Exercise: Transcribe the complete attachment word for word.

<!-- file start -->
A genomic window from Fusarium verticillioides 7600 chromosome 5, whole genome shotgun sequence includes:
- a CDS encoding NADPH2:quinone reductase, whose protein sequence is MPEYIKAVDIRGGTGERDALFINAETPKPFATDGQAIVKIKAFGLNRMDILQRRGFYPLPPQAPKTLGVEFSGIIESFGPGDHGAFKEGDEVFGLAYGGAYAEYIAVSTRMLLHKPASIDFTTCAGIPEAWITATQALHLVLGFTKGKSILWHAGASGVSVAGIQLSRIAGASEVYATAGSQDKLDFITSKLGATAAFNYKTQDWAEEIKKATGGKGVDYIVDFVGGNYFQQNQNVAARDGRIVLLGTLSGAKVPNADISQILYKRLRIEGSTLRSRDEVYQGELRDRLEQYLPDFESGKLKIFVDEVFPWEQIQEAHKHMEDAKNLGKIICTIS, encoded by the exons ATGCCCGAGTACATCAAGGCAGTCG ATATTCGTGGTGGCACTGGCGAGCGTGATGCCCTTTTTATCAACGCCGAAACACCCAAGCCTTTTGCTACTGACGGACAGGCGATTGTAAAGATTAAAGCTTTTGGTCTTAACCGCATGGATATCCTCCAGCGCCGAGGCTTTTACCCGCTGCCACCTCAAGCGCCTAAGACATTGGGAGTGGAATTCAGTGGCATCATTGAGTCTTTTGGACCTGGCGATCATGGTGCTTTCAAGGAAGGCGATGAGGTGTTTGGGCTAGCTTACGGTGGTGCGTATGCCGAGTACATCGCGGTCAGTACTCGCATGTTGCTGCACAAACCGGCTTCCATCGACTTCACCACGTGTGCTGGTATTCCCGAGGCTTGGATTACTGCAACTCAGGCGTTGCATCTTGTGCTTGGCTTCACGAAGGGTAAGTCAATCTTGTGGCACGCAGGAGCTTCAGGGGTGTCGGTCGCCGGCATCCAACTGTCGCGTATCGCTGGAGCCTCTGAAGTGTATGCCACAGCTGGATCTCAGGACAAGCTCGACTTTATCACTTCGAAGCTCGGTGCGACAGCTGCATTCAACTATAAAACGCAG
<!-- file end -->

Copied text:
A genomic window from Fusarium verticillioides 7600 chromosome 5, whole genome shotgun sequence includes:
- a CDS encoding NADPH2:quinone reductase, whose protein sequence is MPEYIKAVDIRGGTGERDALFINAETPKPFATDGQAIVKIKAFGLNRMDILQRRGFYPLPPQAPKTLGVEFSGIIESFGPGDHGAFKEGDEVFGLAYGGAYAEYIAVSTRMLLHKPASIDFTTCAGIPEAWITATQALHLVLGFTKGKSILWHAGASGVSVAGIQLSRIAGASEVYATAGSQDKLDFITSKLGATAAFNYKTQDWAEEIKKATGGKGVDYIVDFVGGNYFQQNQNVAARDGRIVLLGTLSGAKVPNADISQILYKRLRIEGSTLRSRDEVYQGELRDRLEQYLPDFESGKLKIFVDEVFPWEQIQEAHKHMEDAKNLGKIICTIS, encoded by the exons ATGCCCGAGTACATCAAGGCAGTCG ATATTCGTGGTGGCACTGGCGAGCGTGATGCCCTTTTTATCAACGCCGAAACACCCAAGCCTTTTGCTACTGACGGACAGGCGATTGTAAAGATTAAAGCTTTTGGTCTTAACCGCATGGATATCCTCCAGCGCCGAGGCTTTTACCCGCTGCCACCTCAAGCGCCTAAGACATTGGGAGTGGAATTCAGTGGCATCATTGAGTCTTTTGGACCTGGCGATCATGGTGCTTTCAAGGAAGGCGATGAGGTGTTTGGGCTAGCTTACGGTGGTGCGTATGCCGAGTACATCGCGGTCAGTACTCGCATGTTGCTGCACAAACCGGCTTCCATCGACTTCACCACGTGTGCTGGTATTCCCGAGGCTTGGATTACTGCAACTCAGGCGTTGCATCTTGTGCTTGGCTTCACGAAGGGTAAGTCAATCTTGTGGCACGCAGGAGCTTCAGGGGTGTCGGTCGCCGGCATCCAACTGTCGCGTATCGCTGGAGCCTCTGAAGTGTATGCCACAGCTGGATCTCAGGACAAGCTCGACTTTATCACTTCGAAGCTCGGTGCGACAGCTGCATTCAACTATAAAACGCAG